During missions, players are faced with intense turn-based gameplay and each step determines their success or failure. Each individual decision is critical – will you waste time repairing a faulty antenna? How about saving energy in the event of a fuel leak? Maybe if you decide to delay the dispatch of the mission by three months, it will prevent a disaster?

Auroch Digital has created Mars Horizon in collaboration with ESA. The developers consulted with the agency’s staff, including members of the ExoMars mission. ESA provided technical assistance to game developers, provided gameplay advice and tested the game. The developers were given the opportunity to try to manage space projects at the agency’s facilities themselves.

Today you can install the game on PC, Xbox One, PlayStation4 and Nintendo Switch. In the future, the developers want to create special educational versions of the game and put them in schools to show how such large international projects as the colonization of Mars are actually carried out.

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Science & Technology

What’s in store for us in the next decade?

What's in store for us in the next decade? 93

About 70 thousand years ago, Homo Sapiens was an insignificant animal living somewhere on the African continent. But in the millennia that followed, the Sapiens became the rulers of the planet: we subdued the environment, increased food production, built cities and connected them with trade networks. 

But our achievements, no matter how beautiful they look from the outside, have a downside, because our civilization has endangered more than one million species of animals and plants, and the rapid climate change (also the work of man) brings catastrophic consequences every year. But if other, now non-existing civilizations dominated the planet before us, does this mean that we are rapidly approaching sunset? Nobody knows the exact answers to these questions, but let’s try to figure it out.

Great civilizations of the past

Humans have been around for several hundred thousand years, but until the last 7,000 years, we roamed the earth in small groups, hunting, gathering edible plants and fearing threats from other people, animals and weather. Everything changed after the development of tools, weapons and fire, and the first major step towards civilization was the domestication of animals for food, clothing, transportation and communication.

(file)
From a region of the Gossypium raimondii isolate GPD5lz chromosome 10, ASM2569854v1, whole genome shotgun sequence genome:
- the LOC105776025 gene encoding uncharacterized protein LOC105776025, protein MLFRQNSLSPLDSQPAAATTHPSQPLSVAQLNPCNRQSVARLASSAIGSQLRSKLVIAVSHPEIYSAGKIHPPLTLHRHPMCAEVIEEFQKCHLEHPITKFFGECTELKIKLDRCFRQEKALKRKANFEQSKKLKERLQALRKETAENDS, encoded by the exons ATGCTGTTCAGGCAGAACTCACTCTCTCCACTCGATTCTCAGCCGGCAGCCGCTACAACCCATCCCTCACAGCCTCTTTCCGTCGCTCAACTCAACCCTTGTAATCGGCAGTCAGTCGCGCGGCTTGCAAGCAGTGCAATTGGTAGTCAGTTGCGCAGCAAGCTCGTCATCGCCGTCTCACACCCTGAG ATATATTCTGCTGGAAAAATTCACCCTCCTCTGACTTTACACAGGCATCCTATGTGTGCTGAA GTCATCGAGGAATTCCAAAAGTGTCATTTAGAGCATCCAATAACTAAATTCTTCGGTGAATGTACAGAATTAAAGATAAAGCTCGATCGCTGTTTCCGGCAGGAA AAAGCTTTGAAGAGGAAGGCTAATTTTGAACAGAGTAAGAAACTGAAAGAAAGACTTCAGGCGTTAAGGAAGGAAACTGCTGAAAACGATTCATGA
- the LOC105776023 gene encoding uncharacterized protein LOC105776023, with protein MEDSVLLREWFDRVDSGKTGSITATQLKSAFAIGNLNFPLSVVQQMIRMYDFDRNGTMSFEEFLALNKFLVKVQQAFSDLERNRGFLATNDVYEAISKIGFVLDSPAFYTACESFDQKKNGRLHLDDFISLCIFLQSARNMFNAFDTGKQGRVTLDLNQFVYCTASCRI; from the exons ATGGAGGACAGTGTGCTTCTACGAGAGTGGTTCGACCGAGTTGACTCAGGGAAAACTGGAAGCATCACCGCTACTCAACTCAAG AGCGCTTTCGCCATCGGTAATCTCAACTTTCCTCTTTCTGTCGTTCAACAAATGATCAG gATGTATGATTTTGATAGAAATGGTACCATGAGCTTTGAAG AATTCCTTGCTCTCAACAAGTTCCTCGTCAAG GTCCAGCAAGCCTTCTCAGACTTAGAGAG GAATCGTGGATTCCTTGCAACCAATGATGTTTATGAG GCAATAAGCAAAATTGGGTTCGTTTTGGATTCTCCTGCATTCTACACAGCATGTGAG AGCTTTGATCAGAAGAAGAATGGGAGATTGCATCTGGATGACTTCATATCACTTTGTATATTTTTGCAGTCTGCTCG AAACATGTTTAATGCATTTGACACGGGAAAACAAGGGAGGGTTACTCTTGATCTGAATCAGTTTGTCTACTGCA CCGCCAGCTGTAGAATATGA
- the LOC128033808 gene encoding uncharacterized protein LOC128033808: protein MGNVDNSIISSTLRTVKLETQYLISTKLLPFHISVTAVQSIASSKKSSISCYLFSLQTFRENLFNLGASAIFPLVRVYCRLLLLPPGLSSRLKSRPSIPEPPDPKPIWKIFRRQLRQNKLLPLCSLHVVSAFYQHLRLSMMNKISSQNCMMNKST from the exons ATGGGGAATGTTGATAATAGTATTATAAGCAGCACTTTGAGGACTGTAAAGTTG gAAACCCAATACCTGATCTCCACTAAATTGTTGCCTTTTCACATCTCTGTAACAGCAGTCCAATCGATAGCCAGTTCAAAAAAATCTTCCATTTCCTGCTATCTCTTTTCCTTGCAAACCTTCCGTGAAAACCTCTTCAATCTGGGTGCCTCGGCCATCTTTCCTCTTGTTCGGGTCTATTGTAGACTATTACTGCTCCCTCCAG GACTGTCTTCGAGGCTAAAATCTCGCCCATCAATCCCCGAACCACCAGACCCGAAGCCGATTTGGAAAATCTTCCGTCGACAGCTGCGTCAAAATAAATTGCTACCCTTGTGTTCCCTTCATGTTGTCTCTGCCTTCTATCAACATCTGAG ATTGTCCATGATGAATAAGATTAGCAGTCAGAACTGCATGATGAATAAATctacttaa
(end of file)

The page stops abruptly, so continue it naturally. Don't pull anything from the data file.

As William R. Nester writes in his work entitled “The Rise and Fall of Civilizations” , plant domestication followed, with small groups settling in river valleys, planting and harvesting. Over the centuries, some of these settlements have developed into complex civilizations that include most or all of the following components:

  • cattle breeding and agriculture; complex, hierarchical political, social, economic, military, and religious institutions, each with a division of labor;
  • the use of metals, wheels and writing; clearly defined territories;
  • trade with other people.

The first “civilization” is believed to have originated in Mesopotamia around 5000 BC. BC, and over the next 6,500 years or so, great civilizations grew and appeared elsewhere, expanded their rule, and then perished for a variety of interconnected political, technological, economic, military, and environmental causes.

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Roman civilization originated around the sixth century BC. 
At the height of its power, the Roman Empire ruled over a vast tract of land, and all modern Mediterranean countries were part of ancient Rome.

Roman civilization originated around the sixth century BC. At the height of its power, the Roman Empire ruled over a vast tract of land, and all modern Mediterranean countries were part of ancient Rome.

Recently, scientists have finally solved the mystery of the death of the Mayan civilization – one of the brightest civilizations in the history of mankind, the dawn of which came approximately in the III-IX centuries. As the results of several scientific studies have shown, among the reasons for the death of the Maya, researchers single out several factors at once – droughts, wars, food shortages, etc.

Where is our civilization heading?

According to the data obtained using the ESCIMO computer model, we have just passed the “point of no return” – the moment when humanity could prevent the most severe consequences of rapid climate change. In a paper published in the journal Nature Scientific Reports, the researchers write the following:

“Even if all emissions of harmful substances into the atmosphere are reduced to zero right now, this will not stop the rise in global temperatures.”

And yet, despite this disturbing news, let’s hope that we will meet 2030 and all the decades to come, caring for the environment and looking to the future with optimism. We do not want it, the passage of time is inexorable, and with it the changes in all areas of everyday life. Thus, many researchers regard the near future as a time even more technological than ours.

What will our world be like in 10 years?

Fighting fake news

As stated in an article published on the Science Focus portal, technology can lead us to a world where we will not be sure what is real and what is not. At the same time, thanks to technology, we can distinguish fact from fiction, which is especially relevant in the era of fake news and Deepfake.

For example, some AI startups use machine learning algorithms to identify fakes and errors on the Internet.